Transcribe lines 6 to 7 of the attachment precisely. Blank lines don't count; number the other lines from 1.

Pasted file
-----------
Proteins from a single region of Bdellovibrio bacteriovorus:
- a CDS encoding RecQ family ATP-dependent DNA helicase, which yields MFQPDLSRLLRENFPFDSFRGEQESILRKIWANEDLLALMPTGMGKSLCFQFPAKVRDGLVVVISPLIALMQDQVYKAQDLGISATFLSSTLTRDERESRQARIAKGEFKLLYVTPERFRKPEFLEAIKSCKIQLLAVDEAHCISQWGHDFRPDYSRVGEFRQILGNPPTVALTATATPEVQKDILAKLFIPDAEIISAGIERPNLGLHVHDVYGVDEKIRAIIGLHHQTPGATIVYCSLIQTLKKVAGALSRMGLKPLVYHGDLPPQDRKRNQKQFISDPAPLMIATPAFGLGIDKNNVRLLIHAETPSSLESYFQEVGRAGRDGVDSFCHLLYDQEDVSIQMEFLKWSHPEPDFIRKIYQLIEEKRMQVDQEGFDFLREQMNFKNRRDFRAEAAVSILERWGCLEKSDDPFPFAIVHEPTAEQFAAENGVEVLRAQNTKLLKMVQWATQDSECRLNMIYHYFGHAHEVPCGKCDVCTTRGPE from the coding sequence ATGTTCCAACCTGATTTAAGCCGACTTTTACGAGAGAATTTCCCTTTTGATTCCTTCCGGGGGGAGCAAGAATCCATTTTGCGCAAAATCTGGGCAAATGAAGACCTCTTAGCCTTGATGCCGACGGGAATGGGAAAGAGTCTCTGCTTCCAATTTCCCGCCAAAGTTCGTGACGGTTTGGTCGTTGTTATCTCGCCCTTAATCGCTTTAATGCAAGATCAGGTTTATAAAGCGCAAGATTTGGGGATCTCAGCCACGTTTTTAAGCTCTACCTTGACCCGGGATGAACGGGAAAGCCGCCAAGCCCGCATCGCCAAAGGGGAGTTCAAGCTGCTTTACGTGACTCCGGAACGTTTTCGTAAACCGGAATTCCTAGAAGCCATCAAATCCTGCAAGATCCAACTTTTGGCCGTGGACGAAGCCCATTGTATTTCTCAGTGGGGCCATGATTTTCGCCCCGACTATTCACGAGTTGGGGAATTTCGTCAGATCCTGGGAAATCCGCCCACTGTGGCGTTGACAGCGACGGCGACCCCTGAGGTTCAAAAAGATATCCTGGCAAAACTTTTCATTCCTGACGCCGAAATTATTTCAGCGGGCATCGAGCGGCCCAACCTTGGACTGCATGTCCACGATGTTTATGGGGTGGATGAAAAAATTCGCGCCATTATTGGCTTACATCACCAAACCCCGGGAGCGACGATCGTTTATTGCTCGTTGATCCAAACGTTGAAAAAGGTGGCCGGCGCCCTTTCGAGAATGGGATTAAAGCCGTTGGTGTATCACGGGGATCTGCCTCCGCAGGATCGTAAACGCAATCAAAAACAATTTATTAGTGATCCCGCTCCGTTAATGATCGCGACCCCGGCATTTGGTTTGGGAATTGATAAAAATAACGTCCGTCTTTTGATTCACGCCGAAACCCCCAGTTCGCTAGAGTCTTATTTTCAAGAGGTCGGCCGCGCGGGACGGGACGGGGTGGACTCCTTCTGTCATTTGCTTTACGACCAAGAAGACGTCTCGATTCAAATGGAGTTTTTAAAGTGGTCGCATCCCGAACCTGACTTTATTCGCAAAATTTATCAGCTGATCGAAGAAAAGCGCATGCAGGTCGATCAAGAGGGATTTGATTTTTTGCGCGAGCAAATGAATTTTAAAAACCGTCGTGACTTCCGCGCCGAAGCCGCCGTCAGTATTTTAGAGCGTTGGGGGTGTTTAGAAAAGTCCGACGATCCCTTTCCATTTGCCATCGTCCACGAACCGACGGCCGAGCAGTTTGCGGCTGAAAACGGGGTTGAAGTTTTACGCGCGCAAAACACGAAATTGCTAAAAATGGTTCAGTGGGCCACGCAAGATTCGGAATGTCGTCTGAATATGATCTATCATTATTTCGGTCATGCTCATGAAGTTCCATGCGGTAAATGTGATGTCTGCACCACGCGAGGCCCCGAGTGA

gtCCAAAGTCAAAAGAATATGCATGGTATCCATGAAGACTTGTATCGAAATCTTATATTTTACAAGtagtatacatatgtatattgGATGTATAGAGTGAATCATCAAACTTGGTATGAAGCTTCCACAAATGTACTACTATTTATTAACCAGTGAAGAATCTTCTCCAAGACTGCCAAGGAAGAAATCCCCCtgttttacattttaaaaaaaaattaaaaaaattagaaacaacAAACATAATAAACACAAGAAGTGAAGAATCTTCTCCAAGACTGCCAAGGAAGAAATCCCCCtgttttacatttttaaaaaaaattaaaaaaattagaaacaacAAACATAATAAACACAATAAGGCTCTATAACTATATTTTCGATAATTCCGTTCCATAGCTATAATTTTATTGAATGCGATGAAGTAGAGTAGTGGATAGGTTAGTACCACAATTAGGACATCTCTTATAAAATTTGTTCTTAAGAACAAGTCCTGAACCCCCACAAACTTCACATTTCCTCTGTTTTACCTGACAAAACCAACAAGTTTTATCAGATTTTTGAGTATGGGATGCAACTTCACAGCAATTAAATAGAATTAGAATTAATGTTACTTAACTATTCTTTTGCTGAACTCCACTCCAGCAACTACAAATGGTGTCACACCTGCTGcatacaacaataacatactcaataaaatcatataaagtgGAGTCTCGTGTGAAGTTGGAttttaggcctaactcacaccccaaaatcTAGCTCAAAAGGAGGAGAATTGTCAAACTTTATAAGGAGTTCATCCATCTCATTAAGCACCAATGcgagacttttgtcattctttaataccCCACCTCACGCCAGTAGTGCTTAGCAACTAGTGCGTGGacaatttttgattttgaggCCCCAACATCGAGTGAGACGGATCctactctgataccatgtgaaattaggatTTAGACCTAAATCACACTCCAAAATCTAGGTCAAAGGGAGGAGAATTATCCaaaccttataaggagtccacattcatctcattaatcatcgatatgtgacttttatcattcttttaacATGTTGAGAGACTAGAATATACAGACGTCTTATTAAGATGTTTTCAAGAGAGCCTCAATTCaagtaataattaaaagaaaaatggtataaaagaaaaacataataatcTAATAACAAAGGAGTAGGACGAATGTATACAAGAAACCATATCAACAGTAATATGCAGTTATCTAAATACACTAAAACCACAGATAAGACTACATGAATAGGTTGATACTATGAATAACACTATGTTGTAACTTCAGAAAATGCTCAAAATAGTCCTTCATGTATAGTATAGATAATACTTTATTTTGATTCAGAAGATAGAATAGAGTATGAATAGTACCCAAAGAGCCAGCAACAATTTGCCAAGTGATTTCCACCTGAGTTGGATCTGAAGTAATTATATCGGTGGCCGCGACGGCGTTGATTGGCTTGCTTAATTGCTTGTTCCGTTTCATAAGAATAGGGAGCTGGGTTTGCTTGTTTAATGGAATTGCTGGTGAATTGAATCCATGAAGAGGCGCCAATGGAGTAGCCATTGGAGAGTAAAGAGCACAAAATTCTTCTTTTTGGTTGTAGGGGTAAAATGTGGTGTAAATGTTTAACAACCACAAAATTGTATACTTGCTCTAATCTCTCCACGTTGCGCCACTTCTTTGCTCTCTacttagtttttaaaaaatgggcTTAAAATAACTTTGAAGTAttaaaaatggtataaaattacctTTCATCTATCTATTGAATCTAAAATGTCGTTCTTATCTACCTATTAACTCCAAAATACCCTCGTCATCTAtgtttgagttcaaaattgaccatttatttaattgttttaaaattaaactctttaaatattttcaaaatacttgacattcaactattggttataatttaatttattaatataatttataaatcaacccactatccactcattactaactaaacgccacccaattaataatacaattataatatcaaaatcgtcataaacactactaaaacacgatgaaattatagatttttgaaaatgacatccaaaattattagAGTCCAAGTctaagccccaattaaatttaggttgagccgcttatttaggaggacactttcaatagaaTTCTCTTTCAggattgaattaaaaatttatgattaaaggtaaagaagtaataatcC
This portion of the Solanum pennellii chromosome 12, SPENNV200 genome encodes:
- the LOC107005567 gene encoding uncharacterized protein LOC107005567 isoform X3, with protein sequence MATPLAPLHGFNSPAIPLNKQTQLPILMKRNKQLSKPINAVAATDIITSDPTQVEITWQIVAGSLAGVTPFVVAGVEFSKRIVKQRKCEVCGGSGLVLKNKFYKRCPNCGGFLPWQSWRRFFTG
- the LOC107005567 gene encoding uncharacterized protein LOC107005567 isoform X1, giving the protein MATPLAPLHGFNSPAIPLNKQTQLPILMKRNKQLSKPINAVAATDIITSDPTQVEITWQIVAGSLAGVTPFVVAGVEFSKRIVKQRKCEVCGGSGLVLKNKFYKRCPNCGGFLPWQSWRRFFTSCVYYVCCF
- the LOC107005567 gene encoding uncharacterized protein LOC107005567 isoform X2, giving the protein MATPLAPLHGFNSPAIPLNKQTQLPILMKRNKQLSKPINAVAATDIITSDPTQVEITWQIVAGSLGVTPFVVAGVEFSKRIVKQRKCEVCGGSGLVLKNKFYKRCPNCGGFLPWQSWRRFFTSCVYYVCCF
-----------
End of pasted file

- the LOC107005567 gene encoding uncharacterized protein LOC107005567 isoform X1, giving the protein MATPLAPLHGFNSPAIPLNKQTQLPILMKRNKQLSKPINAVAATDIITSDPTQVEITWQIVAGSLAGVTPFVVAGVEFSKRIVKQRKCEVCGGSGLVLKNKFYKRCPNCGGFLPWQSWRRFFTSCVYYVCCF
- the LOC107005567 gene encoding uncharacterized protein LOC107005567 isoform X2, giving the protein MATPLAPLHGFNSPAIPLNKQTQLPILMKRNKQLSKPINAVAATDIITSDPTQVEITWQIVAGSLGVTPFVVAGVEFSKRIVKQRKCEVCGGSGLVLKNKFYKRCPNCGGFLPWQSWRRFFTSCVYYVCCF